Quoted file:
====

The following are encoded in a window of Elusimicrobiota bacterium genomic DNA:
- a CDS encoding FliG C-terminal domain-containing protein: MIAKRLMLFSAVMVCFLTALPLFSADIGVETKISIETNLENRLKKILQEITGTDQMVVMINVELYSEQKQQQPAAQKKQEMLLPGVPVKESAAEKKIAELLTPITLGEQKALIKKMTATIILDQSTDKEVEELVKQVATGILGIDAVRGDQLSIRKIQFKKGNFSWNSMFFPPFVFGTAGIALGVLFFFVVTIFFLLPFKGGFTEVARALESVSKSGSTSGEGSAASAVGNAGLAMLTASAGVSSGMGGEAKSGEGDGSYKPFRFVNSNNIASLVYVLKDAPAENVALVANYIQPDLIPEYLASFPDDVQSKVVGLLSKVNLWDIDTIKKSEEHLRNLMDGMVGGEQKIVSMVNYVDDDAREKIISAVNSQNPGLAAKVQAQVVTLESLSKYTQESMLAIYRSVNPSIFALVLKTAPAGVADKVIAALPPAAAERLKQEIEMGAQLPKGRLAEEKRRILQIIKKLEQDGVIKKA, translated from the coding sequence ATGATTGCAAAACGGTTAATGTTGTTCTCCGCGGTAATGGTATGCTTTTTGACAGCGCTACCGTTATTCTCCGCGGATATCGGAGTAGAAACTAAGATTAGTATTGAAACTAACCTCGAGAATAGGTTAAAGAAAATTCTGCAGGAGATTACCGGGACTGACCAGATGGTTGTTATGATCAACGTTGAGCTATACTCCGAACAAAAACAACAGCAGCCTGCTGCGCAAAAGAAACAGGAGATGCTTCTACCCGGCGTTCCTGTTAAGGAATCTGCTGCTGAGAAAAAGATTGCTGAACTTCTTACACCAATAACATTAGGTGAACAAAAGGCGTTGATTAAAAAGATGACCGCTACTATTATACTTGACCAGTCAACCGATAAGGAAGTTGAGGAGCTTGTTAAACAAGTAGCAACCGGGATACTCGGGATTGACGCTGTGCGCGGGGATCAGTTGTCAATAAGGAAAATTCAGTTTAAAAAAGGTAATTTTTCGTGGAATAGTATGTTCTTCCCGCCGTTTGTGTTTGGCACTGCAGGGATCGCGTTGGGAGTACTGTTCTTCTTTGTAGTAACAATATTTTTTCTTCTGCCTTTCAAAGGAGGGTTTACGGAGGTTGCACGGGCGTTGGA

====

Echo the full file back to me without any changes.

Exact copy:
The following are encoded in a window of Elusimicrobiota bacterium genomic DNA:
- a CDS encoding FliG C-terminal domain-containing protein: MIAKRLMLFSAVMVCFLTALPLFSADIGVETKISIETNLENRLKKILQEITGTDQMVVMINVELYSEQKQQQPAAQKKQEMLLPGVPVKESAAEKKIAELLTPITLGEQKALIKKMTATIILDQSTDKEVEELVKQVATGILGIDAVRGDQLSIRKIQFKKGNFSWNSMFFPPFVFGTAGIALGVLFFFVVTIFFLLPFKGGFTEVARALESVSKSGSTSGEGSAASAVGNAGLAMLTASAGVSSGMGGEAKSGEGDGSYKPFRFVNSNNIASLVYVLKDAPAENVALVANYIQPDLIPEYLASFPDDVQSKVVGLLSKVNLWDIDTIKKSEEHLRNLMDGMVGGEQKIVSMVNYVDDDAREKIISAVNSQNPGLAAKVQAQVVTLESLSKYTQESMLAIYRSVNPSIFALVLKTAPAGVADKVIAALPPAAAERLKQEIEMGAQLPKGRLAEEKRRILQIIKKLEQDGVIKKA, translated from the coding sequence ATGATTGCAAAACGGTTAATGTTGTTCTCCGCGGTAATGGTATGCTTTTTGACAGCGCTACCGTTATTCTCCGCGGATATCGGAGTAGAAACTAAGATTAGTATTGAAACTAACCTCGAGAATAGGTTAAAGAAAATTCTGCAGGAGATTACCGGGACTGACCAGATGGTTGTTATGATCAACGTTGAGCTATACTCCGAACAAAAACAACAGCAGCCTGCTGCGCAAAAGAAACAGGAGATGCTTCTACCCGGCGTTCCTGTTAAGGAATCTGCTGCTGAGAAAAAGATTGCTGAACTTCTTACACCAATAACATTAGGTGAACAAAAGGCGTTGATTAAAAAGATGACCGCTACTATTATACTTGACCAGTCAACCGATAAGGAAGTTGAGGAGCTTGTTAAACAAGTAGCAACCGGGATACTCGGGATTGACGCTGTGCGCGGGGATCAGTTGTCAATAAGGAAAATTCAGTTTAAAAAAGGTAATTTTTCGTGGAATAGTATGTTCTTCCCGCCGTTTGTGTTTGGCACTGCAGGGATCGCGTTGGGAGTACTGTTCTTCTTTGTAGTAACAATATTTTTTCTTCTGCCTTTCAAAGGAGGGTTTACGGAGGTTGCACGGGCGTTGGA